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Manufacturers Pushing Label Limits

By Chris Freddo on September 04, 2006

A picture is worth a thousand words. These days, manufacturers are using both words and pictures on product labels to increase sales and help customers use the products. This approach helps eliminate consumer complaints, reduce product liability issues, and ensures peak product performance.

Due in part to new government regulations and market demands, products must boast more information on a label than in the past. Copy space is rapidly diminishing as labels are cluttered with regulatory, multilingual, instructional, and promotional information. With this constant stream of new required information, labels are running out of space.

To adhere to more stringent and specific listings of contents, more verbiage and larger text sizes are required. Government agencies are calling for more information to be on a label, which in turn decreases the possible room for the advertising portion. Sales information is often decreased in size or left off entirely because it has been displaced by required legal copy.

There is ever more need for multi-lingual instructions, especially for those companies looking to expand internationally. Major retailers in the United States are actively pushing to add Spanish and other translations to their labels to reach out to the multi-lingual sectors within this country and beyond. More than likely, this trend will spread as the Spanish and other speaking populations in the United States continue to grow and emerge as powerful buying segments. In many cases, the additional copy space required is more than the conventional label can accommodate. What is a manufacturer to do in this situation?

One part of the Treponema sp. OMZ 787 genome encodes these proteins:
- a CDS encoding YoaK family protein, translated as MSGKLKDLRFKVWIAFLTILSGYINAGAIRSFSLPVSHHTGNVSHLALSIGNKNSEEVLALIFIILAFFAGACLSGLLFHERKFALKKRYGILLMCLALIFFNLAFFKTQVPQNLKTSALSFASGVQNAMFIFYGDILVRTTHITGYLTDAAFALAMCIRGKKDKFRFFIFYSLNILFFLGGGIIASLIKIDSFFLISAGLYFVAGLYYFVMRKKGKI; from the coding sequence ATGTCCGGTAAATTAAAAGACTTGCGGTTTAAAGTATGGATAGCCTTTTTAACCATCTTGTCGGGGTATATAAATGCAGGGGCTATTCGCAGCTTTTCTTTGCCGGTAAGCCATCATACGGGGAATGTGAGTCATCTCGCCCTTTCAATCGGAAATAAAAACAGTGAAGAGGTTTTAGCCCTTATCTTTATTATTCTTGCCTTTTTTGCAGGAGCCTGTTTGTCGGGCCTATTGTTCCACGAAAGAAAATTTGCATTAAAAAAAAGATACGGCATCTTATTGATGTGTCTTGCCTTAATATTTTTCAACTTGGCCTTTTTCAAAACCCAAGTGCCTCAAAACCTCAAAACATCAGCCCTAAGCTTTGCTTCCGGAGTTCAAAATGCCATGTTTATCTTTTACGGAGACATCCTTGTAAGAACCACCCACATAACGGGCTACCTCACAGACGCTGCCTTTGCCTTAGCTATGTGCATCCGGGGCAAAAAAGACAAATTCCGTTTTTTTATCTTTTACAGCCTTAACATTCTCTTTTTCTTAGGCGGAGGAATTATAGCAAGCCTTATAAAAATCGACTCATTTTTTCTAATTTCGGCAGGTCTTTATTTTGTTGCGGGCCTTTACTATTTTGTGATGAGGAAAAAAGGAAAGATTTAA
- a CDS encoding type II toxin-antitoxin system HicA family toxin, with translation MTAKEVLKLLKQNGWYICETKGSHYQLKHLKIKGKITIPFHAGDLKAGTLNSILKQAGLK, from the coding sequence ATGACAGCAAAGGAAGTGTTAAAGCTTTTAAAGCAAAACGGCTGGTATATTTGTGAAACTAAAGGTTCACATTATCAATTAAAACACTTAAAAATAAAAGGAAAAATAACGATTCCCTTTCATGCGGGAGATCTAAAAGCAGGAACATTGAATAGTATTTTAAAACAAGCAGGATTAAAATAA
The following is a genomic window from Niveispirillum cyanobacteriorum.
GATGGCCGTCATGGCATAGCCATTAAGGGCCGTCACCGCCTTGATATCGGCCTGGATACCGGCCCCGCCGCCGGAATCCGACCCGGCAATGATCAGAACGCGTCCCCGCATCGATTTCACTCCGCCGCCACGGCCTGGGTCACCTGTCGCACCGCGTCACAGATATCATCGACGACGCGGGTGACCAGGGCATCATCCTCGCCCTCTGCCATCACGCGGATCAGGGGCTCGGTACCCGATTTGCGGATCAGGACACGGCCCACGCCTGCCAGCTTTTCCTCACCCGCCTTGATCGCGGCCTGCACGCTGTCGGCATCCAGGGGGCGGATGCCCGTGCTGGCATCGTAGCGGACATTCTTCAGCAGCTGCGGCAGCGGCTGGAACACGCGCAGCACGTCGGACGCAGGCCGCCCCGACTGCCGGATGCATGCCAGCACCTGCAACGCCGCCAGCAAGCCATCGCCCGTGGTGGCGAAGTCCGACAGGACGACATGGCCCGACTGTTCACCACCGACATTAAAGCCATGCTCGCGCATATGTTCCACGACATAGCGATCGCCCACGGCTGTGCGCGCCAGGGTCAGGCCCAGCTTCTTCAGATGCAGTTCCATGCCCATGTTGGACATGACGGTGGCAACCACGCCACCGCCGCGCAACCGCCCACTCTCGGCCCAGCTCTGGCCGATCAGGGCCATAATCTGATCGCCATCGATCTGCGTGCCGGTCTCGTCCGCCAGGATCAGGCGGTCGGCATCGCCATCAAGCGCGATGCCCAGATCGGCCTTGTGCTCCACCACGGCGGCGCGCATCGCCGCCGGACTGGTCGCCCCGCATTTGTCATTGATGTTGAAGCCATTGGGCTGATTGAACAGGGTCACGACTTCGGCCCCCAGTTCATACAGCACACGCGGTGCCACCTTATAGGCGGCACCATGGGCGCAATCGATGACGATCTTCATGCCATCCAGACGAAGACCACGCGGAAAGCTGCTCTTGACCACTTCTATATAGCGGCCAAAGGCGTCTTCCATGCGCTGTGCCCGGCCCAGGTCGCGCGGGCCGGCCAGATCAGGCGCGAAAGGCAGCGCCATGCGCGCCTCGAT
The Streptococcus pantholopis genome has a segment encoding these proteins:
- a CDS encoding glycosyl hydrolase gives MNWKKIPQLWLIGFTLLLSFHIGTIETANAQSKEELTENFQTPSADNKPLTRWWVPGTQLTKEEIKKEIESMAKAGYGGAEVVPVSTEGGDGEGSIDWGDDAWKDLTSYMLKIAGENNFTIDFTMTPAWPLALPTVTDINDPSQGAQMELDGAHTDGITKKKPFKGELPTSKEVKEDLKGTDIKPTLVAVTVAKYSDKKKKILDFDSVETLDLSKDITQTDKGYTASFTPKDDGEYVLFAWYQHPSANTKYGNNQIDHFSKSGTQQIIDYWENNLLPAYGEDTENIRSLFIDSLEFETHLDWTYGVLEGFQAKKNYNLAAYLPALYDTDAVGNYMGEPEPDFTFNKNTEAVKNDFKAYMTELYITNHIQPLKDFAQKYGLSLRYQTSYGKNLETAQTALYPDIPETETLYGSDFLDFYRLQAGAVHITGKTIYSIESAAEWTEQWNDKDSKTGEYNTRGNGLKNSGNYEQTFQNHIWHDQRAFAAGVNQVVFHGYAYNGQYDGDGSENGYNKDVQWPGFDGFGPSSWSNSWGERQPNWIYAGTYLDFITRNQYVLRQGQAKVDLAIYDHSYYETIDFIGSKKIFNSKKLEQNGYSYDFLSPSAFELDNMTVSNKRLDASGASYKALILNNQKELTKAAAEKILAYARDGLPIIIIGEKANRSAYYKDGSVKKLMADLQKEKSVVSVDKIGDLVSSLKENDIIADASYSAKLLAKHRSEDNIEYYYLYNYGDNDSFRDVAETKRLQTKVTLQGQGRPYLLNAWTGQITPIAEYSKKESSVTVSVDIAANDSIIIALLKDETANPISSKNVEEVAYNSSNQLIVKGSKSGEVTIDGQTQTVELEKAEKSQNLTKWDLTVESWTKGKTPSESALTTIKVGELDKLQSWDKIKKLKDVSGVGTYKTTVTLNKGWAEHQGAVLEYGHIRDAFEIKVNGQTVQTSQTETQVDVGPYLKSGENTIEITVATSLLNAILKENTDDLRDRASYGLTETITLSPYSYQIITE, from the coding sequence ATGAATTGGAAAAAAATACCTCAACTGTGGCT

There is no doubt that manufacturers need more real estate on their labels. An economical option is to use extended content labels. An extended content label is achieved through a unique manufacturing process where multiple pages with a pressure sensitive base are available to reveal additional product information to the consumer. Extended content labels are available in many different looks and constructions.

The most popular copy expansion label is called a booklet label. It is comprised of a booklet or pamphlet married to a pressure sensitive label. There are many other types of extended content labels—multi-seal, onserts, foldout labels, and multi-page labels. Do not be confused by the names; they essentially do the same thing—provide more space on the label.

Creating Space

There are many benefits of extended content labels. They allow unlimited pages for required information in a compact area. Adding pictures or illustrations to product directions is a great way to increase the chances that a product will be used correctly. By expanding copy space, you gain freedom to tell your customers more about your product. An extended content label can eliminate the need for an outer printed box, a separate back label, neck hanger, auxiliary pamphlets, booklets, instruction sheets, or sleeve labels, greatly decreasing packaging expenses.

These labels can be printed on a wide variety of substrates and printed in multiple colors, including four-color process. They can be applied to products by hand and with standard automatic labeling equipment. Just about every market has a need for extended content labels. These markets include but are not limited to: cosmetics, nutraceutical, pharmaceutical, and agricultural.

Offering new products is an excellent way to increase sales. Labels are everywhere. Walk up and down the aisles of your local grocery store or home improvement center and you will see products with labels of every imaginable size, shape, and color.

In today's marketplace, where one-stop shopping and customized pieces are commonplace requirements, specialty-printing applications, and specifically labels, are a lucrative opportunity available to printers.

While the world is shrinking through multiple channels of communication, the demand for more information for the consumer is expanding. Extended content labels are an excellent way to produce an attractive label that has all the information you need. A picture is worth a thousand words, and now it is easy to fit them all onto your label.

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